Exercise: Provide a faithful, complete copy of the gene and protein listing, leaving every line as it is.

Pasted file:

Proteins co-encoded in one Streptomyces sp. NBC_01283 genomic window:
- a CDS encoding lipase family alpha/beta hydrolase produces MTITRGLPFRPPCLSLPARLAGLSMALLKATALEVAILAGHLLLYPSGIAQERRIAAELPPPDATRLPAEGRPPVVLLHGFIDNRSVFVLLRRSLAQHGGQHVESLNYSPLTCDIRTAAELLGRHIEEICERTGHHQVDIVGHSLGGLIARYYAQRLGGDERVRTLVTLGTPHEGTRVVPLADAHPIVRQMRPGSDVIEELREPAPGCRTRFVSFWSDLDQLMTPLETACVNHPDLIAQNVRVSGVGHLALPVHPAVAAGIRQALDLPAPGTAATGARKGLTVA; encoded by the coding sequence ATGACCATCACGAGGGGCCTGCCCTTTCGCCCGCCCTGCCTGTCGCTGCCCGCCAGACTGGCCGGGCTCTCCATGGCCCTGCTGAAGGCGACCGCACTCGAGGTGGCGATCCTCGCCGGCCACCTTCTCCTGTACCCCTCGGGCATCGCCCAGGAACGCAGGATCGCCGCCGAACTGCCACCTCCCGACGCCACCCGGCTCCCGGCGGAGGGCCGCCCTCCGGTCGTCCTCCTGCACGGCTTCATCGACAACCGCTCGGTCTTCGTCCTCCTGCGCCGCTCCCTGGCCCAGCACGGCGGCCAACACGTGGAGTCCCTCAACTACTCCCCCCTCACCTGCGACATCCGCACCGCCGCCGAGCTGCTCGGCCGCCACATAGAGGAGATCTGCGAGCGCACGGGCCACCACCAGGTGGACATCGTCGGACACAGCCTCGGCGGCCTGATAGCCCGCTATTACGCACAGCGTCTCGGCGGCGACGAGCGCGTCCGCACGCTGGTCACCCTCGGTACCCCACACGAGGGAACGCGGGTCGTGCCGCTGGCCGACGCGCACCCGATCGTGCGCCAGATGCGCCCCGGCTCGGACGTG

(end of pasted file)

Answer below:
Proteins co-encoded in one Streptomyces sp. NBC_01283 genomic window:
- a CDS encoding lipase family alpha/beta hydrolase produces MTITRGLPFRPPCLSLPARLAGLSMALLKATALEVAILAGHLLLYPSGIAQERRIAAELPPPDATRLPAEGRPPVVLLHGFIDNRSVFVLLRRSLAQHGGQHVESLNYSPLTCDIRTAAELLGRHIEEICERTGHHQVDIVGHSLGGLIARYYAQRLGGDERVRTLVTLGTPHEGTRVVPLADAHPIVRQMRPGSDVIEELREPAPGCRTRFVSFWSDLDQLMTPLETACVNHPDLIAQNVRVSGVGHLALPVHPAVAAGIRQALDLPAPGTAATGARKGLTVA; encoded by the coding sequence ATGACCATCACGAGGGGCCTGCCCTTTCGCCCGCCCTGCCTGTCGCTGCCCGCCAGACTGGCCGGGCTCTCCATGGCCCTGCTGAAGGCGACCGCACTCGAGGTGGCGATCCTCGCCGGCCACCTTCTCCTGTACCCCTCGGGCATCGCCCAGGAACGCAGGATCGCCGCCGAACTGCCACCTCCCGACGCCACCCGGCTCCCGGCGGAGGGCCGCCCTCCGGTCGTCCTCCTGCACGGCTTCATCGACAACCGCTCGGTCTTCGTCCTCCTGCGCCGCTCCCTGGCCCAGCACGGCGGCCAACACGTGGAGTCCCTCAACTACTCCCCCCTCACCTGCGACATCCGCACCGCCGCCGAGCTGCTCGGCCGCCACATAGAGGAGATCTGCGAGCGCACGGGCCACCACCAGGTGGACATCGTCGGACACAGCCTCGGCGGCCTGATAGCCCGCTATTACGCACAGCGTCTCGGCGGCGACGAGCGCGTCCGCACGCTGGTCACCCTCGGTACCCCACACGAGGGAACGCGGGTCGTGCCGCTGGCCGACGCGCACCCGATCGTGCGCCAGATGCGCCCCGGCTCGGACGTG